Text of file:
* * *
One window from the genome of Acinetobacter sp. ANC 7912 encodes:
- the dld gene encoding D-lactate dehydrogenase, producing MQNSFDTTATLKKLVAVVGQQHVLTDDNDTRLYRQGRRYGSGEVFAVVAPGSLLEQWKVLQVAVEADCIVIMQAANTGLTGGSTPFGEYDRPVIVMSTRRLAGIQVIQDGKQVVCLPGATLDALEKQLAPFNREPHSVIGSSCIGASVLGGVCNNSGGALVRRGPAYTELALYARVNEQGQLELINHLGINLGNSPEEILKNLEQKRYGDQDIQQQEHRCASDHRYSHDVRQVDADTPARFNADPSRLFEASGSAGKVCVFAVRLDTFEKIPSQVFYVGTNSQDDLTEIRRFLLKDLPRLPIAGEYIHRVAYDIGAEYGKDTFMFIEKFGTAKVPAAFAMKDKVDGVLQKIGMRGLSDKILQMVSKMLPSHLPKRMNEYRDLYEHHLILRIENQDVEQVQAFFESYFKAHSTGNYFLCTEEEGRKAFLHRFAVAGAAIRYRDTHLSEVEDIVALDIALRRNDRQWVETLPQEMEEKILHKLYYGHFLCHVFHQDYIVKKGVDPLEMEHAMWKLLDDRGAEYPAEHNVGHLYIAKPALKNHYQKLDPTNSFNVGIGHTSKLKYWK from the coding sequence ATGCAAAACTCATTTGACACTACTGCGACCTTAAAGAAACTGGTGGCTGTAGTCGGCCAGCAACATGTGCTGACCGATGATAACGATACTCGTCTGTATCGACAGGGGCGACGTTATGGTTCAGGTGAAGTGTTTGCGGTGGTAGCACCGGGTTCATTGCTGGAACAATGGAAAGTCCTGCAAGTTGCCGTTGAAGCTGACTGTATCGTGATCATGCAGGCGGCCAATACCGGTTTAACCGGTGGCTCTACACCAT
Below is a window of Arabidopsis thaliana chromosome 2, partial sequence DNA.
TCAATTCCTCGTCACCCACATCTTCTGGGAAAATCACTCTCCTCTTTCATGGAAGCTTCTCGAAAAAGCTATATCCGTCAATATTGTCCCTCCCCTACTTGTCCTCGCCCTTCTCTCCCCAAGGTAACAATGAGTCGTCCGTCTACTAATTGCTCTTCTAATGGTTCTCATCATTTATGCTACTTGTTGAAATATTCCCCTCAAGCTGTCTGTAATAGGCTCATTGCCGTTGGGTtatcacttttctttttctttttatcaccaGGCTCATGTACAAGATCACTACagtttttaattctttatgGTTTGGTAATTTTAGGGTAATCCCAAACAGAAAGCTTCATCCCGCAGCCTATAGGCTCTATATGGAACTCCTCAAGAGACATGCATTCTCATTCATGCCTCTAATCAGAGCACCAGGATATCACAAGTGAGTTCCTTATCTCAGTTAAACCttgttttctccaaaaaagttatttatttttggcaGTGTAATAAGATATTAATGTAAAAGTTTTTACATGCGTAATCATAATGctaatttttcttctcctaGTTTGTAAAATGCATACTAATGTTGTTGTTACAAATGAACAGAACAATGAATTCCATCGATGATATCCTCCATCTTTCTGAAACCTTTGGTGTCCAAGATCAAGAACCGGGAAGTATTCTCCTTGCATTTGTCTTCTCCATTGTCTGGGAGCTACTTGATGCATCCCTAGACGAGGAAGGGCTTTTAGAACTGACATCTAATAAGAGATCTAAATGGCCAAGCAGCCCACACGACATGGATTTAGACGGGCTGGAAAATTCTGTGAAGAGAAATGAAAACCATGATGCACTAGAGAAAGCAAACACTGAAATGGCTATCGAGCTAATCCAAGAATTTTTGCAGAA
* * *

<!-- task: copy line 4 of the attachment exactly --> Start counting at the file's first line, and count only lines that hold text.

TCAATTCCTCGTCACCCACATCTTCTGGGAAAATCACTCTCCTCTTTCATGGAAGCTTCTCGAAAAAGCTATATCCGTCAATATTGTCCCTCCCCTACTTGTCCTCGCCCTTCTCTCCCCAAGGTAACAATGAGTCGTCCGTCTACTAATTGCTCTTCTAATGGTTCTCATCATTTATGCTACTTGTTGAAATATTCCCCTCAAGCTGTCTGTAATAGGCTCATTGCCGTTGGGTtatcacttttctttttctttttatcaccaGGCTCATGTACAAGATCACTACagtttttaattctttatgGTTTGGTAATTTTAGGGTAATCCCAAACAGAAAGCTTCATCCCGCAGCCTATAGGCTCTATATGGAACTCCTCAAGAGACATGCATTCTCATTCATGCCTCTAATCAGAGCACCAGGATATCACAAGTGAGTTCCTTATCTCAGTTAAACCttgttttctccaaaaaagttatttatttttggcaGTGTAATAAGATATTAATGTAAAAGTTTTTACATGCGTAATCATAATGctaatttttcttctcctaGTTTGTAAAATGCATACTAATGTTGTTGTTACAAATGAACAGAACAATGAATTCCATCGATGATATCCTCCATCTTTCTGAAACCTTTGGTGTCCAAGATCAAGAACCGGGAAGTATTCTCCTTGCATTTGTCTTCTCCATTGTCTGGGAGCTACTTGATGCATCCCTAGACGAGGAAGGGCTTTTAGAACTGACATCTAATAAGAGATCTAAATGGCCAAGCAGCCCACACGACATGGATTTAGACGGGCTGGAAAATTCTGTGAAGAGAAATGAAAACCATGATGCACTAGAGAAAGCAAACACTGAAATGGCTATCGAGCTAATCCAAGAATTTTTGCAGAA